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[116] of our will, which we ought to keep. 3. The Instinctive Intuition of the Immortal, a consciousness that the Essential Element of man, the principle of Individuality, never dies.

This passage dates from 1859, and readers of Bergson may like to compare it with the contemporary Frenchman's saying: “The analytical faculties can give us no realities.”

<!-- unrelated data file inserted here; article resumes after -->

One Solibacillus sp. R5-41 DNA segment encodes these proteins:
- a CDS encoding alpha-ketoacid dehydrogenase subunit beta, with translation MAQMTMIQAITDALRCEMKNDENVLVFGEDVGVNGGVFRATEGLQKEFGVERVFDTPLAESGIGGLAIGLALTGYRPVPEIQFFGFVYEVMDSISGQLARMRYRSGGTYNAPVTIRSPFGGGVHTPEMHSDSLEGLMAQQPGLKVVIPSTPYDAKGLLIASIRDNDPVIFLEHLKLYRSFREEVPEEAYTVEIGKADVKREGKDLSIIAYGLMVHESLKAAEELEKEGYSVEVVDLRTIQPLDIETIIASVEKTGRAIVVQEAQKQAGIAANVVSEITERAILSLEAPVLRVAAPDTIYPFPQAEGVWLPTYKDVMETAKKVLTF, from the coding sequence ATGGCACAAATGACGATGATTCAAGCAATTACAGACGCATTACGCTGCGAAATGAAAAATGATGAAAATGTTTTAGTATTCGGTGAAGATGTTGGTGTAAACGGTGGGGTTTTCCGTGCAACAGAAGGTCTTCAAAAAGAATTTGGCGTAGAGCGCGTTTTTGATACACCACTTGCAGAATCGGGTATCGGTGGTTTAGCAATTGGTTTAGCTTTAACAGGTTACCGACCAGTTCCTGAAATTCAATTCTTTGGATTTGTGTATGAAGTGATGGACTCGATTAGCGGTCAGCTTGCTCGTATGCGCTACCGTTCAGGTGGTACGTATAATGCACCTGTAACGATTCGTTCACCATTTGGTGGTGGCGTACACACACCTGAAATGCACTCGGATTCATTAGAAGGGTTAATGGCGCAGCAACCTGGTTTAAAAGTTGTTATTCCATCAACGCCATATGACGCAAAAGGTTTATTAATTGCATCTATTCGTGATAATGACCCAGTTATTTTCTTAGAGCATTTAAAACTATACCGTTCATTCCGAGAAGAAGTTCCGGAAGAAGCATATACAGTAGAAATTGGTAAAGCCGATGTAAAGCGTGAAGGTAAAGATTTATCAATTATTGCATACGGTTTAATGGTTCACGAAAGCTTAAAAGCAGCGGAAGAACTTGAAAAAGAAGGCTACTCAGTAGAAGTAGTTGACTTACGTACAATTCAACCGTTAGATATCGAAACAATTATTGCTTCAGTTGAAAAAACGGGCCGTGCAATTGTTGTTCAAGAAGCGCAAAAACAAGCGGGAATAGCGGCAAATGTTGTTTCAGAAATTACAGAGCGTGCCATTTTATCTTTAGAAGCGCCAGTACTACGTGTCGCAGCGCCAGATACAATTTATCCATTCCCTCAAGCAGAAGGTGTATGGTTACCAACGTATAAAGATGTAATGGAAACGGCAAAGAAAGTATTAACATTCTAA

Let us next hear Emerson himself, first in an early letter to his brother Edward: “Do you draw the distinction of Milton, Coleridge, and the Germans between Reason and Understanding? I think it a philosophy itself, and, like all truth, very practical. Reason is the highest faculty of the soul, what we mean often by the soul itself: it never reasons, never proves, it simply perceives, it is vision. The understanding toils all the time, compares, contrives, adds, argues; near-sighted, but strongsighted, dwelling in the present, the expedient, the customary.” And in 1833, after he had left the Unitarian pulpit, Emerson made in his diary this curious attempt to reconcile the scriptural language of his ancestral profession to the new vocabulary of Transcendentalism: “Jesus Christ was a minister of the pure Reason. The beatitudes of the Sermon on the Mount are all utterances of the ”

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